Here’s an example that I stumbled upon, in YouTube, which is very near what we used to hear as children:

The chana jor garam seller would amuse us all with his songs and dances. There were lots of tomfoolery, making faces and rolling eyes. We children would roll in laughter. Adults too would be amused. He brought alive the child in all, from nine to ninety.

A friend, Alok, said, “You may locate a few chana jor garam sellers in the city, these days. It’s a fad and fashion to serve and eat ethnic food in the Hindi heartland. People would easily pay Rs 10/- for a little chana-jor in posh Civil Lines. Villagers do not have that kind of money.”

He added, “These days, the rich and famous host bati-chokha parties; it was a staple diet of the poor. In the villages, even during fairs, we hardly find any chana jor garam vendors these days.”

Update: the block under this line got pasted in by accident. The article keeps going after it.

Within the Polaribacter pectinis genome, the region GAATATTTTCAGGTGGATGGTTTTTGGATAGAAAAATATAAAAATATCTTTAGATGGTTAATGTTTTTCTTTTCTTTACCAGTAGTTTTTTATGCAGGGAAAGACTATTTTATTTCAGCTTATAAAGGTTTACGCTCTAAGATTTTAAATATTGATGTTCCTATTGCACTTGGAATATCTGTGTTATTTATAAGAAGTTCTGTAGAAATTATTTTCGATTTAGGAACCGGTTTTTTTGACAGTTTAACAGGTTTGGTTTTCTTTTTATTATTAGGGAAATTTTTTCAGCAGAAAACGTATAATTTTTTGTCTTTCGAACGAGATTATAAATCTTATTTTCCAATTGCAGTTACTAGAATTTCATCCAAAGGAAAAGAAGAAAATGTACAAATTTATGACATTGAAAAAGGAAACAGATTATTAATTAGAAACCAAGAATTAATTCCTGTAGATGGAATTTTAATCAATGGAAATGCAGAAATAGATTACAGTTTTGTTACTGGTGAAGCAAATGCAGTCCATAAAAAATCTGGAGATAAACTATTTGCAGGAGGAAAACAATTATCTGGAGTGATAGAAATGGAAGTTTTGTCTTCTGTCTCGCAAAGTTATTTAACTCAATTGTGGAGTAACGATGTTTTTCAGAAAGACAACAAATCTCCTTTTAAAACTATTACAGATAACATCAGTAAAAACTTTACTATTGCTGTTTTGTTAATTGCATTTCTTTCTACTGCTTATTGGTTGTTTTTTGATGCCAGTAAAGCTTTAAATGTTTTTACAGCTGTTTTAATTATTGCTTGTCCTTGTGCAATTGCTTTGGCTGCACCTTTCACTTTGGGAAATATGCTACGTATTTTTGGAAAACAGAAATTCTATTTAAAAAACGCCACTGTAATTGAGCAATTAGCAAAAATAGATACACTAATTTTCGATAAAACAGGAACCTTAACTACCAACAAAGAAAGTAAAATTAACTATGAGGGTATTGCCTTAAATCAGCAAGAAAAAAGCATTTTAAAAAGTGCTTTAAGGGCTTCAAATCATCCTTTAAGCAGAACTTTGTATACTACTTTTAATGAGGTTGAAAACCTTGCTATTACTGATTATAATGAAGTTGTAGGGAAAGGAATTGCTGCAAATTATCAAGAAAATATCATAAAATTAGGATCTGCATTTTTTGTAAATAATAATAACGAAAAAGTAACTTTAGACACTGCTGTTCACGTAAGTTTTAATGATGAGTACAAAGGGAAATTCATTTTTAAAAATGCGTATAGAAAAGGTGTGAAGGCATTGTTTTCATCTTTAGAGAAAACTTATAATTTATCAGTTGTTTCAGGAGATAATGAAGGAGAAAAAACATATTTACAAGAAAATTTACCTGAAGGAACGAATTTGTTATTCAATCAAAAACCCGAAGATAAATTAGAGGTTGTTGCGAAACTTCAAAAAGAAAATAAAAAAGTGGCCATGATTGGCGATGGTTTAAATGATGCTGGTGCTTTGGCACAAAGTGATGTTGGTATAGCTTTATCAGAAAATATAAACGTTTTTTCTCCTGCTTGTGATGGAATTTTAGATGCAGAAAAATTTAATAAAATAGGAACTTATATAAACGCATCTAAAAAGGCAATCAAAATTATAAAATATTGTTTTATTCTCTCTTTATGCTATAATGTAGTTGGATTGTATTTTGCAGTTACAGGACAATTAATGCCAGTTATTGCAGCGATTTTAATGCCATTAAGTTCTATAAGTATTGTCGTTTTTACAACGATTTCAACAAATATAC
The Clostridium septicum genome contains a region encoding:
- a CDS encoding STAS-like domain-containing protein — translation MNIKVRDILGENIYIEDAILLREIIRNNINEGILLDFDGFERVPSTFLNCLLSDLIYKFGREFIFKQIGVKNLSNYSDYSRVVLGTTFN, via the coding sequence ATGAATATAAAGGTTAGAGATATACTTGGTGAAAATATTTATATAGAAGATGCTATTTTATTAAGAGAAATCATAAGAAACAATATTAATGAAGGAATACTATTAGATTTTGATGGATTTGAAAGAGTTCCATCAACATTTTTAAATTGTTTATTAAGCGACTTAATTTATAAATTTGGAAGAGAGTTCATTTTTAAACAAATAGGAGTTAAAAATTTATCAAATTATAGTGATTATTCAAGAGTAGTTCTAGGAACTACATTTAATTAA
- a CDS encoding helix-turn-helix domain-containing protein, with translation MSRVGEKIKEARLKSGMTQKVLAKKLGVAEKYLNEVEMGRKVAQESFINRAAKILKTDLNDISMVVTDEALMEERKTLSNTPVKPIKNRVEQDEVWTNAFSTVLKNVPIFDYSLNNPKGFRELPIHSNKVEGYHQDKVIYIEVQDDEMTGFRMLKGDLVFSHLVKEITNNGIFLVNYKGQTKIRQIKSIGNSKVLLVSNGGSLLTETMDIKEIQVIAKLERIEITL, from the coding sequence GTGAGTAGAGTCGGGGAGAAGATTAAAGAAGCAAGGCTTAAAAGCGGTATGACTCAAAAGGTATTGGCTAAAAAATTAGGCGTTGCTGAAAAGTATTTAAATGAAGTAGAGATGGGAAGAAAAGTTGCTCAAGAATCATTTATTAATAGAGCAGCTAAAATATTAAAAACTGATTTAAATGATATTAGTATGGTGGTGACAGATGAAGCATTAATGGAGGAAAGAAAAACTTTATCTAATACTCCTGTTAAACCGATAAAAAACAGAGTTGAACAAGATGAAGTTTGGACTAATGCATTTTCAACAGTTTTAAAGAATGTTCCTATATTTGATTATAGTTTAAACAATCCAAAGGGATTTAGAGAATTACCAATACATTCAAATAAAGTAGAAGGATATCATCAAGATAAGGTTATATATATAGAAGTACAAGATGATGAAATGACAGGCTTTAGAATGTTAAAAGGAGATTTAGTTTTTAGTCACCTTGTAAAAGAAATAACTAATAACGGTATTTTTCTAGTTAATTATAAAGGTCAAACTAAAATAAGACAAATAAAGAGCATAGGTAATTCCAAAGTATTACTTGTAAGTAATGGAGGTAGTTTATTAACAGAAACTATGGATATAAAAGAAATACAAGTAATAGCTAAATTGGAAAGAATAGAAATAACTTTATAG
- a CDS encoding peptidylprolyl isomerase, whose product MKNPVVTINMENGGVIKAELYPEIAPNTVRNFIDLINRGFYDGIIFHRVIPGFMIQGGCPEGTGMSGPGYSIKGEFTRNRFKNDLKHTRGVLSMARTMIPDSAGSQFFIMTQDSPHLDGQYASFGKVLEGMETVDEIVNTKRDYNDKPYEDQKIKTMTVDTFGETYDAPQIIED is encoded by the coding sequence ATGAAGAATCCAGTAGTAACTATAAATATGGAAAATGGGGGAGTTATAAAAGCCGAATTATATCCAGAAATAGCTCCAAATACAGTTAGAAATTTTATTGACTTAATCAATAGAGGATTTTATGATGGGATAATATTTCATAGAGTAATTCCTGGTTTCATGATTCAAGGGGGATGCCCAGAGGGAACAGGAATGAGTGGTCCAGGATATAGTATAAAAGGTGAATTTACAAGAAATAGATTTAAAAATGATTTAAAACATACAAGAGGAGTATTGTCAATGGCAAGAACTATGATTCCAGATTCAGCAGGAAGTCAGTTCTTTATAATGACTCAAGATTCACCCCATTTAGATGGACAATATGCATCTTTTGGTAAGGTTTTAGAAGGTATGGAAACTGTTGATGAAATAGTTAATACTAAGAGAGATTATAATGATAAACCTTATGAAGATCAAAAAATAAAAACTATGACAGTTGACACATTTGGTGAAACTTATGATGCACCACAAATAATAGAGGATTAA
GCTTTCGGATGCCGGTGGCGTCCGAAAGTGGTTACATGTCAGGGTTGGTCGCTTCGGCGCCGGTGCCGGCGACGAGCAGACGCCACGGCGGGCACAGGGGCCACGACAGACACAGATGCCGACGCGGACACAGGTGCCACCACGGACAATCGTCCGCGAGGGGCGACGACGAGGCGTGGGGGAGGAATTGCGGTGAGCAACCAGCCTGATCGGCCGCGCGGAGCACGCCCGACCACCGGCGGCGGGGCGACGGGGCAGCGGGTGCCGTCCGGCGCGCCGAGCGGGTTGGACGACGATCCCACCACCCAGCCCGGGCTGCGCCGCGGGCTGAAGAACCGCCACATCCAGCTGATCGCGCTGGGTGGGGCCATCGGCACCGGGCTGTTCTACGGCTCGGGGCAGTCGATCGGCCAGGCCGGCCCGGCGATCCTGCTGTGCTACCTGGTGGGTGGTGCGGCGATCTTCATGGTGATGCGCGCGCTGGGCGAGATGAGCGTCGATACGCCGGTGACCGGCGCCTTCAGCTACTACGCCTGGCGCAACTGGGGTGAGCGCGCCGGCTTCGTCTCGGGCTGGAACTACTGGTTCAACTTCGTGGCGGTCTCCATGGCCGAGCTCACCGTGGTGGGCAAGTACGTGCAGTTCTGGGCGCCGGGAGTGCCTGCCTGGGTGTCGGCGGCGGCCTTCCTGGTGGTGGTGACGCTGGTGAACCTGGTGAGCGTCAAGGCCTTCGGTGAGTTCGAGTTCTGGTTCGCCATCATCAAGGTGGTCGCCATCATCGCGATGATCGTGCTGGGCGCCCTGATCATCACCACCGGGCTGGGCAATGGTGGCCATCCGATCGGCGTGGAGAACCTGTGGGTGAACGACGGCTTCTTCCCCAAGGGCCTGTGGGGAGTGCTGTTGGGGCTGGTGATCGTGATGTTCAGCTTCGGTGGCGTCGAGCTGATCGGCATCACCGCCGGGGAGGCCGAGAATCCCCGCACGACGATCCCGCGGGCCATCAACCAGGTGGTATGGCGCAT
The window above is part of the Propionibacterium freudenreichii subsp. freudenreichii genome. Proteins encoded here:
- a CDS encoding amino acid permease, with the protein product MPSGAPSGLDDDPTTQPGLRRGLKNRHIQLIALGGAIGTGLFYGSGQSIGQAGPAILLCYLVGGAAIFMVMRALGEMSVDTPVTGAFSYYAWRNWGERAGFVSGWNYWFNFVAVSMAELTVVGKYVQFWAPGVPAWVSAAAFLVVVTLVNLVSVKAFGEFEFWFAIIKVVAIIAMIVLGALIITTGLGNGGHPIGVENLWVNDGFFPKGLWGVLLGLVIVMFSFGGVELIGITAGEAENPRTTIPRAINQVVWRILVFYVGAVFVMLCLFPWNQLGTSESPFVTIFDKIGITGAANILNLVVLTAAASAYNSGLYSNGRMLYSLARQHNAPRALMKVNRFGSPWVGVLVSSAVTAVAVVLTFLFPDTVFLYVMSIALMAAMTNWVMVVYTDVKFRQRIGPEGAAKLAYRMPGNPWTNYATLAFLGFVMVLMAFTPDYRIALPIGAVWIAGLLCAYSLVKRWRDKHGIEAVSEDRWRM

These folk songs are a dying art form. Our children would never hear the witty songs, full of repartee and tomfoolery that we had witnessed in our younger days. Perhaps there only reference would be the few songs from Bollywood, which to them might appear more imaginary than real.

Text and Pix by author

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  1. Joyce Yarrow 3 years ago

    I enjoyed reading this highly textuured story about a folk tradition in which music played as important a role as the food itself! How unique and charming a practice this was!

    • Arindam Roy 3 years ago

      Very true, Joyce. It’s sad that the rich tradition is under threat and on the verge of extinction. Thanks for the encouraging words.

  2. mallika bhaumik 3 years ago

    thoroughly enhjoyed reading this…